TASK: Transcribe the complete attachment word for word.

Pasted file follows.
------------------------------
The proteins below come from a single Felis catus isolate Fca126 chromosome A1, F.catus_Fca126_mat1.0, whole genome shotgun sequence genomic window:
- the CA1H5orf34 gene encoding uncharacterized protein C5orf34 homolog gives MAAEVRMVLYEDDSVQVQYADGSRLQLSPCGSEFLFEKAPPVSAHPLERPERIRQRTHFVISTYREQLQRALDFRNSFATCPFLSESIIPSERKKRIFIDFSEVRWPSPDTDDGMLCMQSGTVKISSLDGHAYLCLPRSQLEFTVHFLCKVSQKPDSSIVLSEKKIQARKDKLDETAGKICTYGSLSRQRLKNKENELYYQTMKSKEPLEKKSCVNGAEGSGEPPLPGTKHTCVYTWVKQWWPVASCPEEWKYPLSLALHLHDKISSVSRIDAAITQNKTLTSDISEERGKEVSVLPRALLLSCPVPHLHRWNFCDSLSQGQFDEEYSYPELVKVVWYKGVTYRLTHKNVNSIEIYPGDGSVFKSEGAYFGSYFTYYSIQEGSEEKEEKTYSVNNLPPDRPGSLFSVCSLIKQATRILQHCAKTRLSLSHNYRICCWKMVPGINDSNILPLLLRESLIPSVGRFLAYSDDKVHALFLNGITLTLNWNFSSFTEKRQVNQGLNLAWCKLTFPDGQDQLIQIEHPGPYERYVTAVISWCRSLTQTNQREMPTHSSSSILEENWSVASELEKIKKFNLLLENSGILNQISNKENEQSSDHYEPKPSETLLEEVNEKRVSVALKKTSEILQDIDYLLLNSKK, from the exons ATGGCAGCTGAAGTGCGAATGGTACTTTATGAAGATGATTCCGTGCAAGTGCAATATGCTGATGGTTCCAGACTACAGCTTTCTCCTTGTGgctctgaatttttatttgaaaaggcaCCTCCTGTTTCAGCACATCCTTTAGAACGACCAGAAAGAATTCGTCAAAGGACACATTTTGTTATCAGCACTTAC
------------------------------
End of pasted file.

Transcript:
The proteins below come from a single Felis catus isolate Fca126 chromosome A1, F.catus_Fca126_mat1.0, whole genome shotgun sequence genomic window:
- the CA1H5orf34 gene encoding uncharacterized protein C5orf34 homolog gives MAAEVRMVLYEDDSVQVQYADGSRLQLSPCGSEFLFEKAPPVSAHPLERPERIRQRTHFVISTYREQLQRALDFRNSFATCPFLSESIIPSERKKRIFIDFSEVRWPSPDTDDGMLCMQSGTVKISSLDGHAYLCLPRSQLEFTVHFLCKVSQKPDSSIVLSEKKIQARKDKLDETAGKICTYGSLSRQRLKNKENELYYQTMKSKEPLEKKSCVNGAEGSGEPPLPGTKHTCVYTWVKQWWPVASCPEEWKYPLSLALHLHDKISSVSRIDAAITQNKTLTSDISEERGKEVSVLPRALLLSCPVPHLHRWNFCDSLSQGQFDEEYSYPELVKVVWYKGVTYRLTHKNVNSIEIYPGDGSVFKSEGAYFGSYFTYYSIQEGSEEKEEKTYSVNNLPPDRPGSLFSVCSLIKQATRILQHCAKTRLSLSHNYRICCWKMVPGINDSNILPLLLRESLIPSVGRFLAYSDDKVHALFLNGITLTLNWNFSSFTEKRQVNQGLNLAWCKLTFPDGQDQLIQIEHPGPYERYVTAVISWCRSLTQTNQREMPTHSSSSILEENWSVASELEKIKKFNLLLENSGILNQISNKENEQSSDHYEPKPSETLLEEVNEKRVSVALKKTSEILQDIDYLLLNSKK, from the exons ATGGCAGCTGAAGTGCGAATGGTACTTTATGAAGATGATTCCGTGCAAGTGCAATATGCTGATGGTTCCAGACTACAGCTTTCTCCTTGTGgctctgaatttttatttgaaaaggcaCCTCCTGTTTCAGCACATCCTTTAGAACGACCAGAAAGAATTCGTCAAAGGACACATTTTGTTATCAGCACTTAC